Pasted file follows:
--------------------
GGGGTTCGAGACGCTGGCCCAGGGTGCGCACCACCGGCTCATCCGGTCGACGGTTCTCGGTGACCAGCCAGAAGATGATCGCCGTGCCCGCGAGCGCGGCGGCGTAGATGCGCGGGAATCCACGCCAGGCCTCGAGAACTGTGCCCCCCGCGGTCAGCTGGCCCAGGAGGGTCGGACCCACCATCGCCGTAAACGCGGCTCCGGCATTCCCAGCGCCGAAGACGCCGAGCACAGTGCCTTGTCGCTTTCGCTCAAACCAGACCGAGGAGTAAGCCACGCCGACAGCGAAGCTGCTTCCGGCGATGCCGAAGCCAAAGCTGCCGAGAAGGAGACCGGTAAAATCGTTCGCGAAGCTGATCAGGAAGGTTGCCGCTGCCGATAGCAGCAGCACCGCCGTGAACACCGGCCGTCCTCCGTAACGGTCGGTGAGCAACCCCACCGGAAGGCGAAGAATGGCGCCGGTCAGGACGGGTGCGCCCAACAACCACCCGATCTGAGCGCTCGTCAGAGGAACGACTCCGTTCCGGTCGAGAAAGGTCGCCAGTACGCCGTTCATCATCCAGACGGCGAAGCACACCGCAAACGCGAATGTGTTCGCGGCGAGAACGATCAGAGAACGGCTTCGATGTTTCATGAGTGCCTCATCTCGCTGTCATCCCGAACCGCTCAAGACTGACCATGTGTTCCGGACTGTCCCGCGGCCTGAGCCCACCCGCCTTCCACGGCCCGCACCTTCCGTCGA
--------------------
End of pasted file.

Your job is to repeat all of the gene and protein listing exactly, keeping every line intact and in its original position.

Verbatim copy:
GGGGTTCGAGACGCTGGCCCAGGGTGCGCACCACCGGCTCATCCGGTCGACGGTTCTCGGTGACCAGCCAGAAGATGATCGCCGTGCCCGCGAGCGCGGCGGCGTAGATGCGCGGGAATCCACGCCAGGCCTCGAGAACTGTGCCCCCCGCGGTCAGCTGGCCCAGGAGGGTCGGACCCACCATCGCCGTAAACGCGGCTCCGGCATTCCCAGCGCCGAAGACGCCGAGCACAGTGCCTTGTCGCTTTCGCTCAAACCAGACCGAGGAGTAAGCCACGCCGACAGCGAAGCTGCTTCCGGCGATGCCGAAGCCAAAGCTGCCGAGAAGGAGACCGGTAAAATCGTTCGCGAAGCTGATCAGGAAGGTTGCCGCTGCCGATAGCAGCAGCACCGCCGTGAACACCGGCCGTCCTCCGTAACGGTCGGTGAGCAACCCCACCGGAAGGCGAAGAATGGCGCCGGTCAGGACGGGTGCGCCCAACAACCACCCGATCTGAGCGCTCGTCAGAGGAACGACTCCGTTCCGGTCGAGAAAGGTCGCCAGTACGCCGTTCATCATCCAGACGGCGAAGCACACCGCAAACGCGAATGTGTTCGCGGCGAGAACGATCAGAGAACGGCTTCGATGTTTCATGAGTGCCTCATCTCGCTGTCATCCCGAACCGCTCAAGACTGACCATGTGTTCCGGACTGTCCCGCGGCCTGAGCCCACCCGCCTTCCACGGCCCGCACCTTCCGTCGA